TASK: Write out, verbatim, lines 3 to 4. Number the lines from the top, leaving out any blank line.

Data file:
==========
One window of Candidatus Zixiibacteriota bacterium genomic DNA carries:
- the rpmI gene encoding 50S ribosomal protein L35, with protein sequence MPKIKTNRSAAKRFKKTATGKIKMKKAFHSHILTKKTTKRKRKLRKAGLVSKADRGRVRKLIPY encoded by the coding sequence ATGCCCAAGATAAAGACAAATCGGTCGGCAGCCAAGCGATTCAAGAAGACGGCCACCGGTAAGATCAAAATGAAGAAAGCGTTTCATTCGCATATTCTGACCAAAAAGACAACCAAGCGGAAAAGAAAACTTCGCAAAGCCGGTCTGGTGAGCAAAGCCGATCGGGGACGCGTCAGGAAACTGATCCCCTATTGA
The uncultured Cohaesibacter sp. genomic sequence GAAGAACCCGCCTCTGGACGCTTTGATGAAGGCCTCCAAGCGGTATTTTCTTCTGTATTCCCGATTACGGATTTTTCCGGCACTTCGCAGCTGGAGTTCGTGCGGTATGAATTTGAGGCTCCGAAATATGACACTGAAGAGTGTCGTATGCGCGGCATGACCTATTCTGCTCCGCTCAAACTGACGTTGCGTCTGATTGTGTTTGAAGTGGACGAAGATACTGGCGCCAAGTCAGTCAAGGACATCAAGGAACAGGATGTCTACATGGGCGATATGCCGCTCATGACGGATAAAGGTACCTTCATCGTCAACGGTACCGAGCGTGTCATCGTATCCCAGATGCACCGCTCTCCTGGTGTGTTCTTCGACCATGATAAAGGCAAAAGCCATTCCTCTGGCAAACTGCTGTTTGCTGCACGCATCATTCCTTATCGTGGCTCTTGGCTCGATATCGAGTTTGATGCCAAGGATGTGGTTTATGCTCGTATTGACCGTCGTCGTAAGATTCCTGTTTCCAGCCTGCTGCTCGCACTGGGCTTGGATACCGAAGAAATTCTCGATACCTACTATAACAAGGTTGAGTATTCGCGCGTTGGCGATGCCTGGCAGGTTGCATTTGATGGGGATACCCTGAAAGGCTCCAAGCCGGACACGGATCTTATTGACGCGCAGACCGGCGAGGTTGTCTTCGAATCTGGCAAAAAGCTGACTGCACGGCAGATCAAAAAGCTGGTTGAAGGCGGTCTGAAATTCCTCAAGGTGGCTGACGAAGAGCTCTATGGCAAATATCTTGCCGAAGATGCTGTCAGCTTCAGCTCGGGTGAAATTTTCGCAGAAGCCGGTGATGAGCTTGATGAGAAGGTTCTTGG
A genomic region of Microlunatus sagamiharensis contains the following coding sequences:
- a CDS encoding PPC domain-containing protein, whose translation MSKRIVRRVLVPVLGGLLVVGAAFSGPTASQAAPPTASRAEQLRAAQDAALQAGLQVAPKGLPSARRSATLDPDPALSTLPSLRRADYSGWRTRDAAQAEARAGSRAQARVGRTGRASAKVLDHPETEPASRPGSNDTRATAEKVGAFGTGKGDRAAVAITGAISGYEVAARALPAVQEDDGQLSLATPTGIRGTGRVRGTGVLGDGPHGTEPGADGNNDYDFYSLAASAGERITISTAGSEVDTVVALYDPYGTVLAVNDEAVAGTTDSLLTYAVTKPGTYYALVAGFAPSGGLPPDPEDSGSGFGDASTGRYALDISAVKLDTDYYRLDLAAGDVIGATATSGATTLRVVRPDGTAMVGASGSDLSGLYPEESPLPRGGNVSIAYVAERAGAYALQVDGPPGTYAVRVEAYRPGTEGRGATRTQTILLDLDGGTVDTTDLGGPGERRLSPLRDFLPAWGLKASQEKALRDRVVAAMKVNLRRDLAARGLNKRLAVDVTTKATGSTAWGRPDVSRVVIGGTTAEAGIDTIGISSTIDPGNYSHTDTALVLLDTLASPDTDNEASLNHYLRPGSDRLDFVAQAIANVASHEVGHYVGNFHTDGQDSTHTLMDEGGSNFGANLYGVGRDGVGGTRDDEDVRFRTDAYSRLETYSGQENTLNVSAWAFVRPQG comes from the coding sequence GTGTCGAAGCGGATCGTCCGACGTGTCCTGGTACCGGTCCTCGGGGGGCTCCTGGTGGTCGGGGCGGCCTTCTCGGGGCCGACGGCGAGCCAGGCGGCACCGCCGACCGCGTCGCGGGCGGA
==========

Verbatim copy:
The uncultured Cohaesibacter sp. genomic sequence GAAGAACCCGCCTCTGGACGCTTTGATGAAGGCCTCCAAGCGGTATTTTCTTCTGTATTCCCGATTACGGATTTTTCCGGCACTTCGCAGCTGGAGTTCGTGCGGTATGAATTTGAGGCTCCGAAATATGACACTGAAGAGTGTCGTATGCGCGGCATGACCTATTCTGCTCCGCTCAAACTGACGTTGCGTCTGATTGTGTTTGAAGTGGACGAAGATACTGGCGCCAAGTCAGTCAAGGACATCAAGGAACAGGATGTCTACATGGGCGATATGCCGCTCATGACGGATAAAGGTACCTTCATCGTCAACGGTACCGAGCGTGTCATCGTATCCCAGATGCACCGCTCTCCTGGTGTGTTCTTCGACCATGATAAAGGCAAAAGCCATTCCTCTGGCAAACTGCTGTTTGCTGCACGCATCATTCCTTATCGTGGCTCTTGGCTCGATATCGAGTTTGATGCCAAGGATGTGGTTTATGCTCGTATTGACCGTCGTCGTAAGATTCCTGTTTCCAGCCTGCTGCTCGCACTGGGCTTGGATACCGAAGAAATTCTCGATACCTACTATAACAAGGTTGAGTATTCGCGCGTTGGCGATGCCTGGCAGGTTGCATTTGATGGGGATACCCTGAAAGGCTCCAAGCCGGACACGGATCTTATTGACGCGCAGACCGGCGAGGTTGTCTTCGAATCTGGCAAAAAGCTGACTGCACGGCAGATCAAAAAGCTGGTTGAAGGCGGTCTGAAATTCCTCAAGGTGGCTGACGAAGAGCTCTATGGCAAATATCTTGCCGAAGATGCTGTCAGCTTCAGCTCGGGTGAAATTTTCGCAGAAGCCGGTGATGAGCTTGATGAGAAGGTTCTTGG
A genomic region of Microlunatus sagamiharensis contains the following coding sequences: